A BIG BLUE: The simple mistake many people make wearing disposable face masks

- June 24, 2021 2 MIN READ
face mask
Just remember: the blue side goes on the outside, the white side against your face. Photo: AdobeStock
Sydney is masking up once again following an outbreak of the Delta strain of COVID-19.

Yesterday the NSW government made wearing masks mandatory if you’re in a building other than your home, as well as when travelling on public transport.

Masks are now compulsory in Greater Sydney and the Blue Mountains, Wollongong and Shellharbour local government areas for all indoor non-residential settings, including workplaces, as well as at organised outdoor events.

You should also wear a mask in hire vehicles, taxi and rideshare services and waiting for public transport at a bus or light rail stop, train station or ferry wharf.

Thoughtful Sydney Rail staff at the city’s CBD stations have even been handing out disposable masks to commuters as they go through the turnstiles over the last two days.

But there’s a major problem: most people are wearing their mask inside-out.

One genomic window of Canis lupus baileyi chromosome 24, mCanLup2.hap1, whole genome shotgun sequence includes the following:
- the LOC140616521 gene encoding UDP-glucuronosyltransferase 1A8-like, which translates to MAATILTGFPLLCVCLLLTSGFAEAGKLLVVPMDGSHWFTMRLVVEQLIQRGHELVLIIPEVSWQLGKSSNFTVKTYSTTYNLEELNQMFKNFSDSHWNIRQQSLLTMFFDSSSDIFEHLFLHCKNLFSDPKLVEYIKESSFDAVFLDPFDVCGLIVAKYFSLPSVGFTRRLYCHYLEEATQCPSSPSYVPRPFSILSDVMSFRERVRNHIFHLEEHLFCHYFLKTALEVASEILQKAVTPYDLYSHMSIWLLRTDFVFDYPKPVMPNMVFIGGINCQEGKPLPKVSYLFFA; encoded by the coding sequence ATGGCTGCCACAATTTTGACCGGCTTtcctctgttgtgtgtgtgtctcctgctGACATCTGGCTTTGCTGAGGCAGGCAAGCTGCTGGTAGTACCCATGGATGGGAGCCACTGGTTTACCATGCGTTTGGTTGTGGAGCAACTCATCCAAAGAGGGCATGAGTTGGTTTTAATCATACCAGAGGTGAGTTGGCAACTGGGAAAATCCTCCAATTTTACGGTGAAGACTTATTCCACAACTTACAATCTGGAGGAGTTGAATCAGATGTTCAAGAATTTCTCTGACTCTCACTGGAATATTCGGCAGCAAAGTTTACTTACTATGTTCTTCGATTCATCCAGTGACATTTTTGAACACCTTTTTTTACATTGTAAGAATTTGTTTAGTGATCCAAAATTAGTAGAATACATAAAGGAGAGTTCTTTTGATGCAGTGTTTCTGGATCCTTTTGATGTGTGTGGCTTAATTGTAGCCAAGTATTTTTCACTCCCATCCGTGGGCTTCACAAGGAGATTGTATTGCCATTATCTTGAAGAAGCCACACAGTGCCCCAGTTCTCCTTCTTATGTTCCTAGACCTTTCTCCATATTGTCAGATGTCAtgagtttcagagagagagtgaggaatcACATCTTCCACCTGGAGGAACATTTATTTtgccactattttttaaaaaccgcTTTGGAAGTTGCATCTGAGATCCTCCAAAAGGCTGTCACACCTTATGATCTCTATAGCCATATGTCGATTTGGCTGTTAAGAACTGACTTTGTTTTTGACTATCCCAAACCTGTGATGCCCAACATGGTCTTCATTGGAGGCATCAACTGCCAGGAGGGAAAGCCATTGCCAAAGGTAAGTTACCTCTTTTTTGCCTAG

The BLUE/COLOURED side on a disposable mask goes on the OUTSIDE

The coloured side is waterproof and softer white side has an absorbent filter to deal with coughs, sneezes and any other other things you exhale.

Getting it the wrong way around dramatically reduces the effectiveness of the mask.

Woman putting on medical protective mask

Put your mask on without touching it. Photo: AdobeStock

As for how to wear a mask properly, NSW Health has more information here.

But it should cover your nose, mouth and down over your chin. It needs to be tight against your skin too – if your glasses are fogging up, it’s not really doing the job. And avoid touching the mask once it’s on – or if you must make sure your hands have just been disinfected.

The latest face mask rules for NSW are here.

And don’t forget you should only wear a disposable face mask once and then put it in the bin.

Here’s Dr Jan Frizzell with advice on how to wear a face mask released in the middle of the pandemic last year.